It’s been a busy few weeks for facial recognition technology. Its oft-maligned abilities frequently wind up in tales of privacy invasion, or false positives, or dubious data retention. In fact, it’s not uncommon to see big organisations backing away from how they expect to use it, or indeed deploy it already. Essentially, anyone in or around this area of work can expect bumpy PR incidents down the line.
The facial recognition tech cool-down of 2021
It’s such a hot-button issue that Amazon, already having called time on their tech being used by law enforcement, have recently extended their time-out from that field. It will still apparently be used for cases of trafficking, but more general use is a no-go for the immediate future.
Elsewhere, tools which allow anyone to search and make connections between different images are stirring up more privacy issues. It’s one of the ironies of this field that the people behind a tool which can draw astonishing links between photographs, insist on remaining completely anonymous.
On top of all that, the issue of facial recognition and policing refuses to go away. In the UK, a Watchdog would rather police “reasonably use” biometrics and surveillance, as opposed to a complete ban. What form said reasonable use would take, nobody yet knows.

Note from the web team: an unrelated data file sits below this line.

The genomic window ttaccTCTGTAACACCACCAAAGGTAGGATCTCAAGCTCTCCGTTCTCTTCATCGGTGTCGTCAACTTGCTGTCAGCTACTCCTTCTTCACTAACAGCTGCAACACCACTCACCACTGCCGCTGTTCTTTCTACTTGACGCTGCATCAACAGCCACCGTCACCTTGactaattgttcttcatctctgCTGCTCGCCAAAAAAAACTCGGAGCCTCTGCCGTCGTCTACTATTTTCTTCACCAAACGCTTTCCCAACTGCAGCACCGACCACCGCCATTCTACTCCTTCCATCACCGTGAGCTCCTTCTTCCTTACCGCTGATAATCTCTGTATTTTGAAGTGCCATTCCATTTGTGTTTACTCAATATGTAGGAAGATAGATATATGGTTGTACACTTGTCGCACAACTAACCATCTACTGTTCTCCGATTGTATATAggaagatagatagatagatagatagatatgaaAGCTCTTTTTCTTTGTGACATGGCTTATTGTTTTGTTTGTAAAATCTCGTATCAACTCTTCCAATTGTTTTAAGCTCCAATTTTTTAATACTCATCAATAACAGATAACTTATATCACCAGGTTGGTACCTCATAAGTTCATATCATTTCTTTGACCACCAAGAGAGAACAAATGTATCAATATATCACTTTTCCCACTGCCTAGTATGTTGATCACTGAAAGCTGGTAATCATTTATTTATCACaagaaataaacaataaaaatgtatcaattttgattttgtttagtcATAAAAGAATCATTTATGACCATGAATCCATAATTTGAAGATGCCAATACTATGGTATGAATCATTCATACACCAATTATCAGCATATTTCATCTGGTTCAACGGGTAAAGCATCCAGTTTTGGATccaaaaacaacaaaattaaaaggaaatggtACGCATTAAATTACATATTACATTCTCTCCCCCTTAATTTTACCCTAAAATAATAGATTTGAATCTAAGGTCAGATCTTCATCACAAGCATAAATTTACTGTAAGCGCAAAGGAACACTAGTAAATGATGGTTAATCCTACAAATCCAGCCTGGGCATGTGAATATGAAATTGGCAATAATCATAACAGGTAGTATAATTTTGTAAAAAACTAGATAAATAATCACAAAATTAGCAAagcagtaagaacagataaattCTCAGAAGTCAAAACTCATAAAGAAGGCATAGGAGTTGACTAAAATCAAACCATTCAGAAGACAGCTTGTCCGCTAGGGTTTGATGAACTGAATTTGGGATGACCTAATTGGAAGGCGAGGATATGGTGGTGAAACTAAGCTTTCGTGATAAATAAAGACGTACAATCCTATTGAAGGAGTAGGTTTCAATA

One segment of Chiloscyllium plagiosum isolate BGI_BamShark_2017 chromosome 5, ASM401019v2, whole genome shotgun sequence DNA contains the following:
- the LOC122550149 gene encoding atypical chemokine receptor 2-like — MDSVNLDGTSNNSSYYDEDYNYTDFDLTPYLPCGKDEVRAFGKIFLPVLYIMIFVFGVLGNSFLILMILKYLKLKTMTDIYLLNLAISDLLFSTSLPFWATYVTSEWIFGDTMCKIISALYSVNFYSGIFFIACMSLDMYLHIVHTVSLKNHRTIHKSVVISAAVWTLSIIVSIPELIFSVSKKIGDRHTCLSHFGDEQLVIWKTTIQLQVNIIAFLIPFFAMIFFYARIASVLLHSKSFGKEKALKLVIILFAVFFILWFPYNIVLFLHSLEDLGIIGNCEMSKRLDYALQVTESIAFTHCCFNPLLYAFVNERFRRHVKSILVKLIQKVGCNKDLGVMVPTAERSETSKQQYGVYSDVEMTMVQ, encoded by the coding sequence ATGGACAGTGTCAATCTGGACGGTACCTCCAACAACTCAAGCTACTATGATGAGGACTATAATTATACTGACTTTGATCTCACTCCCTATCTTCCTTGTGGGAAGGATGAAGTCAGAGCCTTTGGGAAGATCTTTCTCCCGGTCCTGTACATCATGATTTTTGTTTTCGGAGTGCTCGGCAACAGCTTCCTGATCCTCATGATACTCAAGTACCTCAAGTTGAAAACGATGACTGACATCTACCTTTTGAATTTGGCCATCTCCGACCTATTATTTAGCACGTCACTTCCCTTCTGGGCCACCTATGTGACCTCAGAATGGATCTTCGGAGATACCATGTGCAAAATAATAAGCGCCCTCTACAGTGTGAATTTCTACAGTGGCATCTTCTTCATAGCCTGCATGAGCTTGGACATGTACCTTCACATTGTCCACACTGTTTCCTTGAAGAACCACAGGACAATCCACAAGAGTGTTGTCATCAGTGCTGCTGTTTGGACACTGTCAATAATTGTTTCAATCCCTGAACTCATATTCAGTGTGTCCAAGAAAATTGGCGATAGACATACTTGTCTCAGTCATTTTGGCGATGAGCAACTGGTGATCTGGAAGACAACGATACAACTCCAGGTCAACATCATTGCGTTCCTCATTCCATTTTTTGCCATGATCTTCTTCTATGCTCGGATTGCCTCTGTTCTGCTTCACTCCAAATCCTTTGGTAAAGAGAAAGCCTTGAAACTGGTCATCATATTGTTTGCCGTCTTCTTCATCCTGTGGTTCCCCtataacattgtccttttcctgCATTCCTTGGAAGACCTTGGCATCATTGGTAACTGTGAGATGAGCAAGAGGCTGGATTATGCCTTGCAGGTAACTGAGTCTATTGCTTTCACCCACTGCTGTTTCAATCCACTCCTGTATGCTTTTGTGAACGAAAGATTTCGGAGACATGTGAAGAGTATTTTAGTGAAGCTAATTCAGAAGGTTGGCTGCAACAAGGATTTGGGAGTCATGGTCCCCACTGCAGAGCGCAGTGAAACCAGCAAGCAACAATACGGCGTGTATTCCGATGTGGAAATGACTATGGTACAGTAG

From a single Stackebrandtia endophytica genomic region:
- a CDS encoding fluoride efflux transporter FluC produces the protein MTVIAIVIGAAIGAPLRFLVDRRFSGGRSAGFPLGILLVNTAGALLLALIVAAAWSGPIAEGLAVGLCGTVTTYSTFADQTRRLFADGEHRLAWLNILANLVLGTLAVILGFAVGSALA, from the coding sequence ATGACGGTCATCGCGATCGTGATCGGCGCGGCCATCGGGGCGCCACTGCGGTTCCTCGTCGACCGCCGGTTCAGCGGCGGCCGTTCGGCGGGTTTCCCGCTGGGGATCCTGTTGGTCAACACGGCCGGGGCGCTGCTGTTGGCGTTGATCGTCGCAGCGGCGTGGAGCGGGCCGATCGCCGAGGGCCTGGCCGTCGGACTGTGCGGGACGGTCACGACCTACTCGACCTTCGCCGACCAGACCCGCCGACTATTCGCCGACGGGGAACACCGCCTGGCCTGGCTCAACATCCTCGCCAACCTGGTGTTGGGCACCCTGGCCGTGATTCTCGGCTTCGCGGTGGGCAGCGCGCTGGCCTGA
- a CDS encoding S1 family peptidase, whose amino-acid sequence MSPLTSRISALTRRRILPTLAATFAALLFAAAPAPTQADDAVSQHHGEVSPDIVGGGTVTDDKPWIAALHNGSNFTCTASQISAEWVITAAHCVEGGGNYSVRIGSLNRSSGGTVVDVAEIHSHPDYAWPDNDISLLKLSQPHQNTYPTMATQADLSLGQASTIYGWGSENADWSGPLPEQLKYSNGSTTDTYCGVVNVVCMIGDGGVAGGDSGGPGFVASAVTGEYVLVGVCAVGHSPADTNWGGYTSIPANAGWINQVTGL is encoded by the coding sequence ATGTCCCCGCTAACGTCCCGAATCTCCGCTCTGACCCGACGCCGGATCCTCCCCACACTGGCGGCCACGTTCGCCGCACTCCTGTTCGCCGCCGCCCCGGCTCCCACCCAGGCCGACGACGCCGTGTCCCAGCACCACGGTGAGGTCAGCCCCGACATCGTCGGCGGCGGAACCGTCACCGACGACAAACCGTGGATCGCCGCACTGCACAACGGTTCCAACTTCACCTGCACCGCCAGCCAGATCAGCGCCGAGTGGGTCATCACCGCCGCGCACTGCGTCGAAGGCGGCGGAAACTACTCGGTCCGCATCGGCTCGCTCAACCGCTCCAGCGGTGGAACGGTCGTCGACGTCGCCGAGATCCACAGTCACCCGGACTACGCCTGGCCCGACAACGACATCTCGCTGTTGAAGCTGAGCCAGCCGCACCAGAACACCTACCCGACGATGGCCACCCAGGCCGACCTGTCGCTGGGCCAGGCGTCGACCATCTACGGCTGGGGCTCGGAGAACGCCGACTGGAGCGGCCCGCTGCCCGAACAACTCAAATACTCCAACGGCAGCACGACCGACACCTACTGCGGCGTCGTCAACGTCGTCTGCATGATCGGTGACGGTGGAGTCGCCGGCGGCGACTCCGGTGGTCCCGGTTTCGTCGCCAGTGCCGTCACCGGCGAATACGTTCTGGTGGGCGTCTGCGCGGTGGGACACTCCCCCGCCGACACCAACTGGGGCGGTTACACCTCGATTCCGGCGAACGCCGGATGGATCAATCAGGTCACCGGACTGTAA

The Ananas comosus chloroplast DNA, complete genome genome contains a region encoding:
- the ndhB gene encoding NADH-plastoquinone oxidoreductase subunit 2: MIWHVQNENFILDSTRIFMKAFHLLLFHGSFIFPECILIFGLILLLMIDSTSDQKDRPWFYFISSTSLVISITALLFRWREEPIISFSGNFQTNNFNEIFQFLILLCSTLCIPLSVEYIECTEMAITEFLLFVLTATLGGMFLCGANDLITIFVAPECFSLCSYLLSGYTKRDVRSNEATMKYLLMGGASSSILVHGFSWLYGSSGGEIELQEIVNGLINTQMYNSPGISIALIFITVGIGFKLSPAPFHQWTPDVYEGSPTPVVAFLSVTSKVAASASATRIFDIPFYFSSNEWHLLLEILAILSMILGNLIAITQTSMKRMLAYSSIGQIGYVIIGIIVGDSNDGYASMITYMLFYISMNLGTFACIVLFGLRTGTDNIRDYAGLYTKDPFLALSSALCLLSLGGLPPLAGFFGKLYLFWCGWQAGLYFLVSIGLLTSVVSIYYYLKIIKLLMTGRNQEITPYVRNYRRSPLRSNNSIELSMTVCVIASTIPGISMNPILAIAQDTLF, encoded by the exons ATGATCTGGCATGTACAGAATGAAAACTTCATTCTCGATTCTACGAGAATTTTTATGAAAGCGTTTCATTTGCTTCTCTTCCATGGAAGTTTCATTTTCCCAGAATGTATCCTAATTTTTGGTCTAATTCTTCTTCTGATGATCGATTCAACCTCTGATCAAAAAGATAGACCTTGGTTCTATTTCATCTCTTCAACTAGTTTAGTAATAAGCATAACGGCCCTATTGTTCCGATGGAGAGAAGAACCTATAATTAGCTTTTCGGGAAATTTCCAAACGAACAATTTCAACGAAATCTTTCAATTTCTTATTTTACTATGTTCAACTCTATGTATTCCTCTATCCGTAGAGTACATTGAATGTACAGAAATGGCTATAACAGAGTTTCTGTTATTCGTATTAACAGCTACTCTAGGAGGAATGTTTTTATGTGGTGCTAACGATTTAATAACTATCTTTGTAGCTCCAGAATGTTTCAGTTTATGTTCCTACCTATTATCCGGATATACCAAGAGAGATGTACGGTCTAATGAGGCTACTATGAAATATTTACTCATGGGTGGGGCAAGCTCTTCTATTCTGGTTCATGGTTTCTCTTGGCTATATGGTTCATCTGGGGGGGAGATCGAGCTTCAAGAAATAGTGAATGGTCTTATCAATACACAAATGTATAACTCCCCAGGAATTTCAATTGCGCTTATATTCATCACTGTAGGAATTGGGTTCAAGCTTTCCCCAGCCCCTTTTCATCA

With all of this churning away in the background, it’s time for Clearview AI to step up to the plate.
Clearview AI under the spotlight
The facial recognition company, frequently in the news even when they may not have been involved, find themselves at the heart of the facial recognition media storm currently playing out. Clearview AI, which matches faces in a database and provides software to a variety of companies and law enforcement, has run into a privacy roadblock.
That roadblock takes the form of multiple European privacy / digital rights organisations filing legal complaints. Said complaints have been filed in a variety of locations including the UK, Italy, Greece, and France.
Privacy International looking to hit a home run
Privacy International is front and center of the privacy actions against Clearview AI.
They argue that GDPR applies to Clearview’s collection / processing of faces online, because it’s “mass processing of European residents’ personal data”. Privacy AI then goes into detail about which aspects of GDPR cover the various forms of imagery collected, as well as highlighting how they believe Clearview AI “contravenes a number of other GDPR principles”. As they put it, instead of isolated cases peppering the privacy landscape, the complaints “seek a coordinated approach across Europe to tackle an inherently cross-border issue. The regulators have 3 months to respond after filing of the complaints.”
Facial recognition tech fighting a losing battle?
This is happening as individual States in the U.S. are digging their heels in against various aspects of facial recognition technology. It remains to be seen which camp will emerge victorious in this ongoing privacy battle. Given the reluctance of several organisations to get back into privacy related facial recognition issues, it looks like Clearview AI may be the so-called main character of this particular blowout for some time to come.
The post The slow trend away from facial recognition technology appeared first on Malwarebytes Labs.
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